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HomeCo-occurring Disorders

Severe Mental Illness Defined
by Duration and Disability

Severe mental illness is often defined by its length of duration and the disability it produces. These illnesses include disorders that produce psychotic symptoms, such as schizophrenia and schizoaffective disorder, and severe forms of other disorders, such as major depression and bipolar disorder.

Illnesses that produce distortions of perception, delusions, hallucinations, and unusual behaviors are sometimes called thought disorders. Because the symptoms reflect a loss of contact with perceived reality, the disorders are also sometimes known as psychotic disorders.

Severe mental illnesses are treatable, and with proper treatment and management of the illness, people with these disorders can experience recovery.

A fact sheet in PDF format detailing symptoms, causes, and treatment for each of these disorders is available.


Schizophrenia is the most common thought disorder. It is not a "split personality" or a "multiple personality."

Symptoms of schizophrenia fall into four categories:

Psychotic symptoms
(also called positive symptoms)

  • Hallucinations
  • False perceptions
  • False beliefs
  • Bizarre behavior
  • Disordered speech
  • Delusions

Negative symptoms

  • Apathy
  • Loss of interest
  • Poor follow-through
  • Loss of pleasure
  • Illogical, limited amount of speech
  • Lack of facial and vocal expressions

Cognitive symptoms

  • Problems with attention, psychomotor speed
  • Slower processing of information, memory, planning and organizing


  • Problems with depression, anxiety, anger, mood shifts
Download a fact sheet about schizophrenia (PDF)

Schizoaffective disorder

Schizoaffective disorder is quite similar to schizophrenia, and is usually long-term.

People with either schizophrenia or schizoaffective disorder can have symptoms of depression, mania, or both types of symptoms. However, people with schizoaffective disorder tend to have more severe depressive or manic symptoms. This means that the symptoms occur more often and last for longer periods of time.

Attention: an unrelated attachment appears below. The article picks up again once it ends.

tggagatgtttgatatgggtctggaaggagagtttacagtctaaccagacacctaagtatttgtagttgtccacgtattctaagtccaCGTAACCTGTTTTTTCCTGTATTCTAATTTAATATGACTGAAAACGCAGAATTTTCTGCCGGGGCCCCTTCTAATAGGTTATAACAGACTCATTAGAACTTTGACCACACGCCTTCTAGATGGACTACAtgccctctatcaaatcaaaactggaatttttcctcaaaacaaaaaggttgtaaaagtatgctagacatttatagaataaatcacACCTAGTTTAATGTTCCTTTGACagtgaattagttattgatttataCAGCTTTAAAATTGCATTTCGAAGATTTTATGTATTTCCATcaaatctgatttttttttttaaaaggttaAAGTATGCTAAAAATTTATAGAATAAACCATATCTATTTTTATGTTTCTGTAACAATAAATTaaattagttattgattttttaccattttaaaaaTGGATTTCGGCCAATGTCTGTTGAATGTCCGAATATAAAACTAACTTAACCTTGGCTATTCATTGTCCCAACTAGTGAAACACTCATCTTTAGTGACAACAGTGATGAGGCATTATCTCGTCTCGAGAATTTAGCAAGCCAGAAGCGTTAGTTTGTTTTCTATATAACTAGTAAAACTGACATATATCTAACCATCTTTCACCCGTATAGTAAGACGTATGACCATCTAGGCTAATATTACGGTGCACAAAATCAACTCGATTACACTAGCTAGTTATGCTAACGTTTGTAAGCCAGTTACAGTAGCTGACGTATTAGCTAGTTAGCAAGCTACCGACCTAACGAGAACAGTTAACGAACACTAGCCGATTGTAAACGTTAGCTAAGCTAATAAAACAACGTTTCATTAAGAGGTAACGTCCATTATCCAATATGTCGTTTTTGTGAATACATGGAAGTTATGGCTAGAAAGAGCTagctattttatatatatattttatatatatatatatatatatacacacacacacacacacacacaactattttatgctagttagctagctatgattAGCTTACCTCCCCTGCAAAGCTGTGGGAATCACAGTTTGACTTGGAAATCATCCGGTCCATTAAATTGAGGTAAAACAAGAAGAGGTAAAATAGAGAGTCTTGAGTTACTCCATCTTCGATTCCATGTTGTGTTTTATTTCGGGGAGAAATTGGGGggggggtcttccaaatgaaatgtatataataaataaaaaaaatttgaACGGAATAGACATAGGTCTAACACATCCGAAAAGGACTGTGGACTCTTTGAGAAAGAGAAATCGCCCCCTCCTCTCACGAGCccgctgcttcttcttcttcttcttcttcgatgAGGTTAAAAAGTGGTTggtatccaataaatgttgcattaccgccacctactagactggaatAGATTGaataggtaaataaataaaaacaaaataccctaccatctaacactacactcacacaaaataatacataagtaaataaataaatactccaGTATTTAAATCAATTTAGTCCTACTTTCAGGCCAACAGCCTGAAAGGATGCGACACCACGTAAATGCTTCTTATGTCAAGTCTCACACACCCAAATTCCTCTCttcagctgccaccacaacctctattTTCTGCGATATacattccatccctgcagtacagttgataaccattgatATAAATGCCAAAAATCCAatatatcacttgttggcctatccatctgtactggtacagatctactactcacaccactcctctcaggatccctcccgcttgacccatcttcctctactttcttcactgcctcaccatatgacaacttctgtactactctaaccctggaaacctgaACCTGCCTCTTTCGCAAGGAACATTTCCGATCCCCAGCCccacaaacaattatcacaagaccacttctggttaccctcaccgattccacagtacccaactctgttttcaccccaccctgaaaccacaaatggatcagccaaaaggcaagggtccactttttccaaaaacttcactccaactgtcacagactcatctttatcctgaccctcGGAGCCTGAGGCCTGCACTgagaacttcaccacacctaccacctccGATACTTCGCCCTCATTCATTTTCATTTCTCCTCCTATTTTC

Depressive symptoms

  • Feeling hopeless, sad
  • Loss of interest
  • Significant weight change
  • Trouble sleeping or oversleeping
  • Feeling restless or sluggish
  • Feeling worthless or guilty
  • Difficulty concentrating
  • Irritability
  • Thoughts about death or suicide

Manic symptoms

  • Euphoric or irritable mood
  • Decreased need for sleep
  • Grandiosity (thinking you have abilities or powers you don't have)
  • Spending more money than you have
  • Rapid speech and movements
  • Distractedness
Download a fact sheet about schizoaffective disorder (PDF)

Bipolar disorder

Bipolar disorder causes extreme mood swings ranging from mania or extreme happiness, grandiosity, euphoria or irritability, or decreased need for sleep. Typically a person with bipolar disorder cycles from one extreme to the other while experiencing periods with few or no symptoms in between.

Bipolar disorder is not simply having mood swings. Typically, bipolar disorder involves dramatic shifts not only in mood but in overall outlook, behavior, and energy level.

The cycles of bipolar disorder include depression, mania and what is referred to as a "mixed state."

The manic symptoms of bipolar disorder include:

  • Decreased need for sleep
  • Inflated self-esteem or grandiosity
  • Racing thoughts
  • Distractibility
  • Increase in goal-directed activities
  • More talkative then usual or more pressured speech
  • Excessive involvement in pleasurable activities that often are self-defeating
Download a fact sheet about bipolar disorder (PDF)
Also of interest

Types of disorders
Other mental health disorders found in co-occurring disorders include:

Effective treatment
Co-occurring substance use and mental health disorders need to be treated at the same time.

Peer support and other resources
Peer support groups, advocacy groups, and public policy agencies can help you and your clients learn more about behavioral health.

Frequently asked questions
Find answers to frequently asked questions about co-occurring disorders.

An effective, integrated
treatment program


The Co-occurring Disorders Program is the first comprehensive treatment program for people with non-severe mental health disorders that co-occur with substance use disorders. Learn more

Professional Development

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